Theory of Knowledge -|- Educational Philosophy Theory

Theory of Knowledge

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As we have seen, the fundamental problem of philosophy is the relation between thought and being. What is the relation between consciousness (knowledge) and the objective world? Kant claimed that there was an unbridgeable gap between the thinking subject and the unknowable Thing-in-Itself. Hegel poses the question differently. The process of thinking is the unity of subject and object. Thought is not a barrier separating man from the objective world, but, on the contrary, is a process linking ("mediating") the two. Taking as its starting point the reality immediately given in sense perception, human thought does not merely passively accept, as Locke imagined, but sets to work, transforming this information, breaking it down into its component parts, and putting it together again. Man uses rational thought to go beyond immediate reality. Dialectical thought, in analysing a given phenomenon, divides it into its component parts and demonstrates those contradictory features and tendencies which give it life and movement.

Scientific knowledge does not consist of a mere catalogue of particular items. If we say "all animals," that is not yet zoology. Above and beyond the facts, it is necessary to discover laws and objectives processes. It is necessary to uncover the objective relations between things, and explain the transitions between one state and the other. The history of science, like that of philosophy, is a permanent process of affirmation and negation, a ceaseless process and development, in which one idea negates another, and, in its turn, is negated in a never-ending process of deepening man’s knowledge of himself and the universe. A similar phenomenon may be seen in the mental development of the infant.

Hegel’s great merit was to show the dialectical character of the development of human thought, from its embryonic phase, passing through a whole series of stages, and finally arriving at the highest stage of reason, the Notion. In Hegelian language, it is the process from being "in itself" to being "in and for itself," that is to say, from undeveloped, implicit being to developed and explicit being. The human embryo, is, potentially, a human being, but it is not a human being in and for itself. In order to realise its full potential, a whole period of development is necessary, in which infancy, adolescent and middle age constitute necessary stages. The thought of a child evidently has an immature character. But even a correct idea expressed by a youth does not have the same weight as the same idea expressed by an old person, who has experienced life, and consequently has a deeper understanding of what these words actually mean.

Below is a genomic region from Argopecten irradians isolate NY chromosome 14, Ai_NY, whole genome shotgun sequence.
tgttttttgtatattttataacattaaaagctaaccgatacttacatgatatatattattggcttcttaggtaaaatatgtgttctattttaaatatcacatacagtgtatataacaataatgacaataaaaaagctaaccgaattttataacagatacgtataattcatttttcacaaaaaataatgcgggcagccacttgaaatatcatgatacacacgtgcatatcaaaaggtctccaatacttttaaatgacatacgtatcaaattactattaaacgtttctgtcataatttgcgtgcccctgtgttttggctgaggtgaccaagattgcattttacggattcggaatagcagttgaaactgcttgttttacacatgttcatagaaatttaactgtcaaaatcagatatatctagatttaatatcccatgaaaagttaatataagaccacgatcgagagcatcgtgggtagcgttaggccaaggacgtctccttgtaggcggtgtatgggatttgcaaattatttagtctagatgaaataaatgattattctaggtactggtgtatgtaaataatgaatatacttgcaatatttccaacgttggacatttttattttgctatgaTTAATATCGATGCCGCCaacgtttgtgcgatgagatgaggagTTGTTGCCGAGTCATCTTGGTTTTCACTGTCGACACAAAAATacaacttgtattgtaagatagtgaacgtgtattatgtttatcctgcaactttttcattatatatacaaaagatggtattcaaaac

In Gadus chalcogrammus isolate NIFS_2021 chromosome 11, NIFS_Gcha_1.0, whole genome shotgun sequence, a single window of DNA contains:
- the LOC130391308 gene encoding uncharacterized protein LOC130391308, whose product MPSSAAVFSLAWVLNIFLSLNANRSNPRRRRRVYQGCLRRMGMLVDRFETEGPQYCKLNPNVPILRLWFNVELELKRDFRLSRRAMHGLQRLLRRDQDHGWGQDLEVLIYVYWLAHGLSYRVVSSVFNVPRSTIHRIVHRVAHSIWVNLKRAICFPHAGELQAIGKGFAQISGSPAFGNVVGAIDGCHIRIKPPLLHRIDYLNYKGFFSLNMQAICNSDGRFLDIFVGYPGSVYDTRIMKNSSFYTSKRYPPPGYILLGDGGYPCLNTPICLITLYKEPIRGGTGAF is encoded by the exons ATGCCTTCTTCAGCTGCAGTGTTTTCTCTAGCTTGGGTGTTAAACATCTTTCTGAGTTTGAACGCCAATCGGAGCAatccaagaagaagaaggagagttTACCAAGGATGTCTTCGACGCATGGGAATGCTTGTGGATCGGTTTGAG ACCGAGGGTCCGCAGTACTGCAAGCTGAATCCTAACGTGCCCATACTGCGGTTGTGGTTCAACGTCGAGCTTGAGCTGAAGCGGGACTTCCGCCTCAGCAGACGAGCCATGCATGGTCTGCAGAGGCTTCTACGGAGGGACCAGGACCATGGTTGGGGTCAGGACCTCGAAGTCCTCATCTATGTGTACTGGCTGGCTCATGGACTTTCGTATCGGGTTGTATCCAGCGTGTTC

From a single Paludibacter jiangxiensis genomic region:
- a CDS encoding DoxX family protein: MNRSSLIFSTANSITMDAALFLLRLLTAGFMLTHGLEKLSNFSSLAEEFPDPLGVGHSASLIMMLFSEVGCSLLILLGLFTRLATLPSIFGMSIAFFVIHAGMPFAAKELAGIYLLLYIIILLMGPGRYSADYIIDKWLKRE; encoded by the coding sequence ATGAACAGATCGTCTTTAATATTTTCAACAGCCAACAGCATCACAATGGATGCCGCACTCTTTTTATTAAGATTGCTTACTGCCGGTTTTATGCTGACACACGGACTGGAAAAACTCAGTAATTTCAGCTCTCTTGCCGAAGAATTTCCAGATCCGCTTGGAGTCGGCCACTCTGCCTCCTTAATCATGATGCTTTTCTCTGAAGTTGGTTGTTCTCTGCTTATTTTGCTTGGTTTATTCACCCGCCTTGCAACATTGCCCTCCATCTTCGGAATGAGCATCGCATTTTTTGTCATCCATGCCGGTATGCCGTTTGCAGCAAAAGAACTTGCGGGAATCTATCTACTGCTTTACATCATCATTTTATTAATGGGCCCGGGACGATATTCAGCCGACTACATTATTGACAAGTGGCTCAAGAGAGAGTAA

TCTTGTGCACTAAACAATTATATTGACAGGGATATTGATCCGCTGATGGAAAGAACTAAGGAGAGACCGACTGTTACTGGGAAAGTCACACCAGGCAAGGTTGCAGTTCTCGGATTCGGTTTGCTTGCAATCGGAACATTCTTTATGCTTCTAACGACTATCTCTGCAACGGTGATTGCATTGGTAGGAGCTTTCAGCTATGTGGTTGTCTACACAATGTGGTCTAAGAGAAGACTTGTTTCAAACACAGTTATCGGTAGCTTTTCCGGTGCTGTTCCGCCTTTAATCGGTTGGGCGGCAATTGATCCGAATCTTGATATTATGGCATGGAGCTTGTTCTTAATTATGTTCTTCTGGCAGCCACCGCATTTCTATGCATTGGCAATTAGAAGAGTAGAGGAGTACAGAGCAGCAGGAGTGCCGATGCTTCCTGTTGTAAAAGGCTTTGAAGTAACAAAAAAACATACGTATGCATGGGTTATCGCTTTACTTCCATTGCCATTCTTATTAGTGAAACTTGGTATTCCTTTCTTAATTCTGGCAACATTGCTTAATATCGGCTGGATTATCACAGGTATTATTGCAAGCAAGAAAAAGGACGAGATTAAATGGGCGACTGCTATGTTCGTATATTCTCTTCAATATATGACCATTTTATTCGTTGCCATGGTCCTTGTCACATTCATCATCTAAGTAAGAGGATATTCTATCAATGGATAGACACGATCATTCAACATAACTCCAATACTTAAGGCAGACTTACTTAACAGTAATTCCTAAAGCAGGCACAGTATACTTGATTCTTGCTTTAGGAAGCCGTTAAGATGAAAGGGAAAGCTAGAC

In Hegel, the real development of human beings is presented in a mystical form, as the development of spirit. As an idealist, Hegel had no real conception of the development of society, although there are some brilliant anticipations of historical materialism in his writings. Thought appears here as an expression of the Absolute Idea, a mystical concept about which the only thing we learn, as Engels ironically put it, is that he tells us absolutely nothing about it. In reality, thought is the product of the human brain and nervous system, inseparable from the human body, which, in turn, depends upon food, which, in turn, presupposes human society and productive relations.

Thought is a product of matter that thinks, the highest achievement of nature. Inanimate matter possesses the potential to produce life. Even the lowest forms of life posses sensibility, irritability, which has the potential to produce, in higher animals a nervous system, and a brain. Hegel’s "self consciousness" is merely a fantastic way of expressing the historical process by which real human beings gradually become conscious of themselves and the world in which they live. This does not come about easily or automatically, any more than the individual human being automatically acquires consciousness in the transition from infancy to adulthood. In both cases, the process takes place through a prolonged and often traumatic series of stages. The development of human thought, as reflected in the history of philosophy and science, and of culture in general, reveals itself as a contradictory process, in which one stage supersedes another, and, in its turn, is superseded. It is not a straight line, but one that is continuously interrupted, with periods of stagnation, faltering and even reversals, which, however, merely prepares the ground for new advances.

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